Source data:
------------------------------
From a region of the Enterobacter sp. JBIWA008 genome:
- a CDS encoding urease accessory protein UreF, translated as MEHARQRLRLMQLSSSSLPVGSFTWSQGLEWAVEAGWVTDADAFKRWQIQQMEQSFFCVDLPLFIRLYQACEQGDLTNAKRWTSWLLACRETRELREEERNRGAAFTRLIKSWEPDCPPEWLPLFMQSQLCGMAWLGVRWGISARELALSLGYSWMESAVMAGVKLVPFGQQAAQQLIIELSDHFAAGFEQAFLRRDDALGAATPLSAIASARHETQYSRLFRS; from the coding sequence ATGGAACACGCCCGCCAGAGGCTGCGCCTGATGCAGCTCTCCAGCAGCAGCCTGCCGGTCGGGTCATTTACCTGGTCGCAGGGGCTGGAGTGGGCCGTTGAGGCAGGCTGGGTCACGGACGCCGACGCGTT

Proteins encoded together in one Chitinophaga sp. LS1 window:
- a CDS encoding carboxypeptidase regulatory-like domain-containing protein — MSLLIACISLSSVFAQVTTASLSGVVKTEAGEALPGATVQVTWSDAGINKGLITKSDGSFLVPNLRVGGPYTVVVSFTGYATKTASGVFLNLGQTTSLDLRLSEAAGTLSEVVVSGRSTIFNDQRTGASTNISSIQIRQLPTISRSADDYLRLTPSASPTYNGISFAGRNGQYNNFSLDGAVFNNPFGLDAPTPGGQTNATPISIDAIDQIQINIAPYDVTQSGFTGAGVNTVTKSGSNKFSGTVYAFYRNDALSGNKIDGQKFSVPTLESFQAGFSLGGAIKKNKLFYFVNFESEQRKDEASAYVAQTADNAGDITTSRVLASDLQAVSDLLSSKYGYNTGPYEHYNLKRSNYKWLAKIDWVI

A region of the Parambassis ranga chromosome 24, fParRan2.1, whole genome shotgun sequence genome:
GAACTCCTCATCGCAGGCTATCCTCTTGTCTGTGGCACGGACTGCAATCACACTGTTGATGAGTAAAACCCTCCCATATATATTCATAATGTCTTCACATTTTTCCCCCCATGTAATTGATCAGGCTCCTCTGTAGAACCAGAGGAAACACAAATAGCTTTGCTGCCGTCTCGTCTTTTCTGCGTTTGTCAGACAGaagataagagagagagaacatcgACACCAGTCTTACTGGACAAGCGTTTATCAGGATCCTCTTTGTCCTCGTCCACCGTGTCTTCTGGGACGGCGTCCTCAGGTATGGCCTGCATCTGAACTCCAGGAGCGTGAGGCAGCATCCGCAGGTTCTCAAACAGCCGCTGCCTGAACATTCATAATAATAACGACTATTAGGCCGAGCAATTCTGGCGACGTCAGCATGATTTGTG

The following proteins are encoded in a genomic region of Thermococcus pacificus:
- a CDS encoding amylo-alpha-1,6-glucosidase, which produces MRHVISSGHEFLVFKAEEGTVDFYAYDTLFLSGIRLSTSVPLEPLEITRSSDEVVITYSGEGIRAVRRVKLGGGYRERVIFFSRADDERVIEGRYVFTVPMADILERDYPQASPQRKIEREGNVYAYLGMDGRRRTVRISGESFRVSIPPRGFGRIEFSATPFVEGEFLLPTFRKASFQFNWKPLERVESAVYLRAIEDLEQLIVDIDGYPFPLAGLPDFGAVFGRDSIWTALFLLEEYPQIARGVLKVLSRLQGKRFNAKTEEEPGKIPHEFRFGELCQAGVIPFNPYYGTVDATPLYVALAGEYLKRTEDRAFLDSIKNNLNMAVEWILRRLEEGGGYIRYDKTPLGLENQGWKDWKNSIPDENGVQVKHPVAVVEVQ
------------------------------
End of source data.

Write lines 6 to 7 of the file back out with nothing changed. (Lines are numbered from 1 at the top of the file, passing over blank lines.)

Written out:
GAACTCCTCATCGCAGGCTATCCTCTTGTCTGTGGCACGGACTGCAATCACACTGTTGATGAGTAAAACCCTCCCATATATATTCATAATGTCTTCACATTTTTCCCCCCATGTAATTGATCAGGCTCCTCTGTAGAACCAGAGGAAACACAAATAGCTTTGCTGCCGTCTCGTCTTTTCTGCGTTTGTCAGACAGaagataagagagagagaacatcgACACCAGTCTTACTGGACAAGCGTTTATCAGGATCCTCTTTGTCCTCGTCCACCGTGTCTTCTGGGACGGCGTCCTCAGGTATGGCCTGCATCTGAACTCCAGGAGCGTGAGGCAGCATCCGCAGGTTCTCAAACAGCCGCTGCCTGAACATTCATAATAATAACGACTATTAGGCCGAGCAATTCTGGCGACGTCAGCATGATTTGTG

The following proteins are encoded in a genomic region of Thermococcus pacificus: